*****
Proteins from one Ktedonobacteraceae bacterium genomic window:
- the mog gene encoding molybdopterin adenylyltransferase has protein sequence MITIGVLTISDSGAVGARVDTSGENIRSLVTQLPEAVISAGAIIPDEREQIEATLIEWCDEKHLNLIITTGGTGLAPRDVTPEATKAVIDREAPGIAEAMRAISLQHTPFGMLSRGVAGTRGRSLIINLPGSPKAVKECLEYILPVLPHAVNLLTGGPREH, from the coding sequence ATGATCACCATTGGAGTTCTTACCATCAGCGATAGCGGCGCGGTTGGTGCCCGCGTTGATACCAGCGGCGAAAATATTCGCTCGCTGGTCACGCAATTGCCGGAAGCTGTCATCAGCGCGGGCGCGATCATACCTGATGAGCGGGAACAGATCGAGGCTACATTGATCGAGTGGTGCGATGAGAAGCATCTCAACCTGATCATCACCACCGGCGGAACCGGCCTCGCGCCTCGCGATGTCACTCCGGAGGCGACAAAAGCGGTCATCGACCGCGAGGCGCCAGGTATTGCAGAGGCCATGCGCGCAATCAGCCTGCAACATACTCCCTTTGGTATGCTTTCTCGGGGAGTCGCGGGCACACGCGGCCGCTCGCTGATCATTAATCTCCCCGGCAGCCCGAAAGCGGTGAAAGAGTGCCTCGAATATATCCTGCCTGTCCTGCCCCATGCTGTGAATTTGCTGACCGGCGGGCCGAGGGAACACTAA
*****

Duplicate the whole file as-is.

Proteins from one Ktedonobacteraceae bacterium genomic window:
- the mog gene encoding molybdopterin adenylyltransferase has protein sequence MITIGVLTISDSGAVGARVDTSGENIRSLVTQLPEAVISAGAIIPDEREQIEATLIEWCDEKHLNLIITTGGTGLAPRDVTPEATKAVIDREAPGIAEAMRAISLQHTPFGMLSRGVAGTRGRSLIINLPGSPKAVKECLEYILPVLPHAVNLLTGGPREH, from the coding sequence ATGATCACCATTGGAGTTCTTACCATCAGCGATAGCGGCGCGGTTGGTGCCCGCGTTGATACCAGCGGCGAAAATATTCGCTCGCTGGTCACGCAATTGCCGGAAGCTGTCATCAGCGCGGGCGCGATCATACCTGATGAGCGGGAACAGATCGAGGCTACATTGATCGAGTGGTGCGATGAGAAGCATCTCAACCTGATCATCACCACCGGCGGAACCGGCCTCGCGCCTCGCGATGTCACTCCGGAGGCGACAAAAGCGGTCATCGACCGCGAGGCGCCAGGTATTGCAGAGGCCATGCGCGCAATCAGCCTGCAACATACTCCCTTTGGTATGCTTTCTCGGGGAGTCGCGGGCACACGCGGCCGCTCGCTGATCATTAATCTCCCCGGCAGCCCGAAAGCGGTGAAAGAGTGCCTCGAATATATCCTGCCTGTCCTGCCCCATGCTGTGAATTTGCTGACCGGCGGGCCGAGGGAACACTAA